US Supreme Court to hear landmark cases

People wait outside the US Supreme Court in Washington, DC, 1 October 2012 The new term at the court brought onlookers to Capitol Hill on Monday

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The US Supreme Court has begun its new term, with arguments and rulings expected on several landmark cases.

The court is likely to hear cases on issues including affirmative action, gay marriage and voting rights.

The justices will also consider a challenge to a law permitting overseas surveillance, and whether US courts can rule on human rights violations abroad.

The court has been in recess since it upheld President Barack Obama's healthcare reform bill in June.

In a 5-4 ruling, the court said the law's core requirement, known as the "individual mandate" was constitutional.

However, correspondents say the latest term could be even more significant, with rulings likely on issues that touch on several hotly disputed areas of American life.

October agenda

The Supreme Court was to begin its term by hearing a case on Monday that concerns 12 Nigerians who have sued a subsidiary of Shell oil company.

The 12 allege that Shell aided and abetted human rights violations in Nigeria between 1992 and 1995.

Start Quote

Things have changed in the South”

End Quote Lawyers for Shelby County, Alabama

The justices must decide whether a law known as the Alien Tort Statute permits US courts to rule on that case.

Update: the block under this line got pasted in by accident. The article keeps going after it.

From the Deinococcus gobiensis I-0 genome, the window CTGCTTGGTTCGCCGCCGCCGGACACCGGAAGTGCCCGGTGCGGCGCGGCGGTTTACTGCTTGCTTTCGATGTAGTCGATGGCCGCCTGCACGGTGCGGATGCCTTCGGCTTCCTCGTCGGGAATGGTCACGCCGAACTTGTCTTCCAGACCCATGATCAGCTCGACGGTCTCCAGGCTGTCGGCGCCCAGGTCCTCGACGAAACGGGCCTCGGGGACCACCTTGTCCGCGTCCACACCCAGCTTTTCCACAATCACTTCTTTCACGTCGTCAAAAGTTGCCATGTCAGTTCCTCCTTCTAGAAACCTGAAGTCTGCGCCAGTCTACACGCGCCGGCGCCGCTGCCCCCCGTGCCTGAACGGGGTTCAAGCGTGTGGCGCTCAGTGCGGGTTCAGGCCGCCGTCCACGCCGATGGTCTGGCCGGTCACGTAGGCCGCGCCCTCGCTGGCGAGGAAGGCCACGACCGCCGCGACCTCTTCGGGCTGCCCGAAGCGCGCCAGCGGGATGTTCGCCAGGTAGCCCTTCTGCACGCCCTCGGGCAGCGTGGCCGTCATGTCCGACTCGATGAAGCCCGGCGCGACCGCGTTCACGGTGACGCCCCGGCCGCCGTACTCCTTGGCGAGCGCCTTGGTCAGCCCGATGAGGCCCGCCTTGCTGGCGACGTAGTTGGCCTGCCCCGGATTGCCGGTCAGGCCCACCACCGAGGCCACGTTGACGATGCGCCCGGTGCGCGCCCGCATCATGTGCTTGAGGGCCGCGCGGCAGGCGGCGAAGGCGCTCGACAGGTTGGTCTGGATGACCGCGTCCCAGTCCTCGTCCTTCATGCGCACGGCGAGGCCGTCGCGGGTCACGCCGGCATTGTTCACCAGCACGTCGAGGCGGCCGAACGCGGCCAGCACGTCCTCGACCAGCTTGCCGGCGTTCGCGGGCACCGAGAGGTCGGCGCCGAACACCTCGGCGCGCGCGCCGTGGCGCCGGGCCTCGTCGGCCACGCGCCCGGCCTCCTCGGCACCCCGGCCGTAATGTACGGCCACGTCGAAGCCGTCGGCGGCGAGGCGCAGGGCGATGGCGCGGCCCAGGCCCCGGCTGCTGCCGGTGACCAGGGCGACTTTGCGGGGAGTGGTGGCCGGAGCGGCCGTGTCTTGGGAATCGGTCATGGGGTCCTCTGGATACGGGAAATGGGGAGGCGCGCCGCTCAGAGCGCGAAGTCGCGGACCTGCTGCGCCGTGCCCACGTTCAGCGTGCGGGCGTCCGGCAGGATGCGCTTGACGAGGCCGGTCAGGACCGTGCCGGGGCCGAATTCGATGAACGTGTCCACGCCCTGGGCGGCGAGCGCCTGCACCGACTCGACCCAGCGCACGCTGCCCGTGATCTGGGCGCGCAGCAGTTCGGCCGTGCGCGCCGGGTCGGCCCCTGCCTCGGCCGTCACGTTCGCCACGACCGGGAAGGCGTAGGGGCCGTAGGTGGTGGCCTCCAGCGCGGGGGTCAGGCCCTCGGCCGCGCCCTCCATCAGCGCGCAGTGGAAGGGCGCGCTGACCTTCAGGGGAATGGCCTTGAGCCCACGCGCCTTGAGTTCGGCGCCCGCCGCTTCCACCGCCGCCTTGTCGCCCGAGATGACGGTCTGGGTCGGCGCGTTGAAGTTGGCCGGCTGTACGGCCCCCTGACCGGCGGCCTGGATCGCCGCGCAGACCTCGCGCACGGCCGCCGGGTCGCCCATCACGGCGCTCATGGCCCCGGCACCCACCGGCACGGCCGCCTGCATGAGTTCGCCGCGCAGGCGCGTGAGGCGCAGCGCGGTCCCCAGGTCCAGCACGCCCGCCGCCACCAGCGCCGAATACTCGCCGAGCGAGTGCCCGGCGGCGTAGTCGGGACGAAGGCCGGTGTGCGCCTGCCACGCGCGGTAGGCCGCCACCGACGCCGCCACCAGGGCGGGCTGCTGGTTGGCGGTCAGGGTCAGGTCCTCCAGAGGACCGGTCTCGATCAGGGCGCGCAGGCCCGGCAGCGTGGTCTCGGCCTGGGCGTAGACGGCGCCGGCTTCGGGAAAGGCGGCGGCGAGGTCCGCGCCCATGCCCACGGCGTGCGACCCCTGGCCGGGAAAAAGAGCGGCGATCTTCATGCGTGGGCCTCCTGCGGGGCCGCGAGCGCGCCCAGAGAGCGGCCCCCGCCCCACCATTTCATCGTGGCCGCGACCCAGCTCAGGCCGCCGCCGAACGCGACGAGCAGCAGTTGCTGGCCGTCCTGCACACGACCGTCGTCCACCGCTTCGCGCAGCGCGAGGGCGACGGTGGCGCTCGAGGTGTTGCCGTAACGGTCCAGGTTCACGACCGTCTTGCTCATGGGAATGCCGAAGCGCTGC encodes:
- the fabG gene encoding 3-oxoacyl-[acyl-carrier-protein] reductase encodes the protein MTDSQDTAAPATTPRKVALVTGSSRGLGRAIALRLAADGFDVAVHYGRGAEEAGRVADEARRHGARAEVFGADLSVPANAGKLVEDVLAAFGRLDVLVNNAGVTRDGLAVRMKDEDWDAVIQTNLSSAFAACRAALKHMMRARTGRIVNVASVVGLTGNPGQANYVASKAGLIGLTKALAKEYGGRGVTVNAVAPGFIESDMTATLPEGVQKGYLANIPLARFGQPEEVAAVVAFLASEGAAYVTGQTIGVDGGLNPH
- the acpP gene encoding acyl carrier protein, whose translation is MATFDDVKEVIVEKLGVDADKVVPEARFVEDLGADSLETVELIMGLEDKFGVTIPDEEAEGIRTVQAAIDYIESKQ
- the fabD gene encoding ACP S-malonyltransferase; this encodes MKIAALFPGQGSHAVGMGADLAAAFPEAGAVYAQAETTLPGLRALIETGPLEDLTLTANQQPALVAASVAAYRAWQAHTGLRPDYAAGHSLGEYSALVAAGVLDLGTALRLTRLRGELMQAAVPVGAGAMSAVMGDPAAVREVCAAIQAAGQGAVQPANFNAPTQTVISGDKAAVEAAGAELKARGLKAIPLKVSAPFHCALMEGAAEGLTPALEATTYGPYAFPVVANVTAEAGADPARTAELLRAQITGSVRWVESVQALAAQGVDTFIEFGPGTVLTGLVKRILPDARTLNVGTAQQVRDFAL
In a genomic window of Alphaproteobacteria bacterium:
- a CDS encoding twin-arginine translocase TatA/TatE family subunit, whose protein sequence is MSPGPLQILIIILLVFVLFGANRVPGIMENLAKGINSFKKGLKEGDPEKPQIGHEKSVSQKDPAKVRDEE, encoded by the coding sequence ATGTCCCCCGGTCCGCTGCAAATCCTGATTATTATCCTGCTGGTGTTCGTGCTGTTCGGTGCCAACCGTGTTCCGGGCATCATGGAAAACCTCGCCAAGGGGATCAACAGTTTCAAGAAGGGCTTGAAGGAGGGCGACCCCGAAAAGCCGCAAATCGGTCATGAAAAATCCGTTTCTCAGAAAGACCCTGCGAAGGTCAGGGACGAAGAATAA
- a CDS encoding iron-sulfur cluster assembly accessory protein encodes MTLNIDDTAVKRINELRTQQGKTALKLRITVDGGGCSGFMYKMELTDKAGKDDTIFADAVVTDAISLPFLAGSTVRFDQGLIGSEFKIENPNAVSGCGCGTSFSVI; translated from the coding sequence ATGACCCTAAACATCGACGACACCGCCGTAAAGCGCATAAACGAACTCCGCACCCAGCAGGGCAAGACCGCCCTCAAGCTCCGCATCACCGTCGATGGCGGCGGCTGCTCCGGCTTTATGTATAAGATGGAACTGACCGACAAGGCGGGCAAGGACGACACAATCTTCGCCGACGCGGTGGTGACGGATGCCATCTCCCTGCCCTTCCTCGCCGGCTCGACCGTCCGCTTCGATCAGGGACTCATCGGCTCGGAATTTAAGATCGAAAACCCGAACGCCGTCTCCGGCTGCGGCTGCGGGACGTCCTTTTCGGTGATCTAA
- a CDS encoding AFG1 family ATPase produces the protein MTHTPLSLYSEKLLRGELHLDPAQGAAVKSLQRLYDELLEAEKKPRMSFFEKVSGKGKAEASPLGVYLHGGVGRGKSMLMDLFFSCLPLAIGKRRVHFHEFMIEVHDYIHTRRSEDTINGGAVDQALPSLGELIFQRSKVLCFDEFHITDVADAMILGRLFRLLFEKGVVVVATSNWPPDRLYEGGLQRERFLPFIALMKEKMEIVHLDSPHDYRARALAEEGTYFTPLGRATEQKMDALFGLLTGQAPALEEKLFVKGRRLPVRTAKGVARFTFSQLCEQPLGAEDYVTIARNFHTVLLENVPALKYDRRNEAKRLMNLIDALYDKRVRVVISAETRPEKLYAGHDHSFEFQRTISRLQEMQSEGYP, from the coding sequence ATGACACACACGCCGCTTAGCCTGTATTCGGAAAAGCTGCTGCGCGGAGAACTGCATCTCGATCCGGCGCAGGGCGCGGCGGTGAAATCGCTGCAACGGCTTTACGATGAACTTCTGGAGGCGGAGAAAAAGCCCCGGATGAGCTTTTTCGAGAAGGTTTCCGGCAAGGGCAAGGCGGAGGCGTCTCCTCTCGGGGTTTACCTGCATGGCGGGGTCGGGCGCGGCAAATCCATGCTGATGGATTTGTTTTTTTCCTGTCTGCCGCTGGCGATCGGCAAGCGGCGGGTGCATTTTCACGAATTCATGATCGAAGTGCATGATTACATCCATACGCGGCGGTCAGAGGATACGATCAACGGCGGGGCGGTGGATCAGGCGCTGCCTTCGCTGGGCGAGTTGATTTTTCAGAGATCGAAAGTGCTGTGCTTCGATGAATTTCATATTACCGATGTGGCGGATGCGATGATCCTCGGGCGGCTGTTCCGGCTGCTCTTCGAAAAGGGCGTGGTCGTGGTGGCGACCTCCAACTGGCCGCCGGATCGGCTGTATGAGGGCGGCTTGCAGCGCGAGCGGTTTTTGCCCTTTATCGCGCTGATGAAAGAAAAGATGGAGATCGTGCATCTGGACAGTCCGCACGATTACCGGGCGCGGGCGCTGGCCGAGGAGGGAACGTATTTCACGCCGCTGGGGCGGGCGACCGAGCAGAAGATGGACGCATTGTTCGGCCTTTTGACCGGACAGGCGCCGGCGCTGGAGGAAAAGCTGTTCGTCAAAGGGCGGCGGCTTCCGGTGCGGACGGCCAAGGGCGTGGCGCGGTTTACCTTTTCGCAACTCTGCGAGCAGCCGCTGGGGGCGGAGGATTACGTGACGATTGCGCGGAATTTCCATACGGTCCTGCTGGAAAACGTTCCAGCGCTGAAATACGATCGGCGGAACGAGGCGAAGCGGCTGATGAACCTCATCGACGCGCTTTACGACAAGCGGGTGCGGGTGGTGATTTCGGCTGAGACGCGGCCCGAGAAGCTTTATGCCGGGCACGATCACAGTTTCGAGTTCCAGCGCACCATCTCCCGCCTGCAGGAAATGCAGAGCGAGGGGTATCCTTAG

Early October will also see the bench hear arguments in a major case on affirmative action in public universities. Abigail Fisher, a white student, has alleged that she was unfairly denied admission at the University of Texas because of her race.

Earlier Supreme Court rulings have upheld the right for universities to consider race as one of many factors in the admissions process - although quotas are forbidden.

Later in the term the justices will consider two separate cases relating to gay marriage.

In one case, several parties have challenged a federal law known as the Defense of Marriage Act (Doma), a measure that denies federal benefits available for straight couples to legally married same-sex couples.

In 2011, President Obama instructed the Department of Justice not to defend the law.

The second case could deliver a final ruling on an ongoing legal wrangle over a gay marriage ban in the state of California, a law known as Proposition 8. If the court decides not to hear the case, same-sex marriage is likely to be re-introduced in California.

The bench could also examine Section 5 of the 1965 Voting Rights Act - a provision that forces nine US states with a history of electoral discrimination to have all changes to voting rules first approved in Washington.

Lawyers representing Shelby County, Alabama, have said "things have changed in the South", and that Congress should not have extended Section 5 for another 25 years in 2006.

Finally, the court may also hear a challenge to the constitutionality of a 2008 law that expanded the government's mandate to carry out secret electronic surveillance of foreigners overseas.

The government has said human rights groups do not have the right to bring the case.

The US high court also denied the petition of a Florida man challenging the use of full-body scanners at airports.

Federal courts in Jonathan Corbett's home state had refused to hear his lawsuit, saying it could only be filed with the federal appeals court in Washington.

An appeal court in Atlanta, Georgia, upheld that dismissal, and the US Supreme Court refused to reopen the case.

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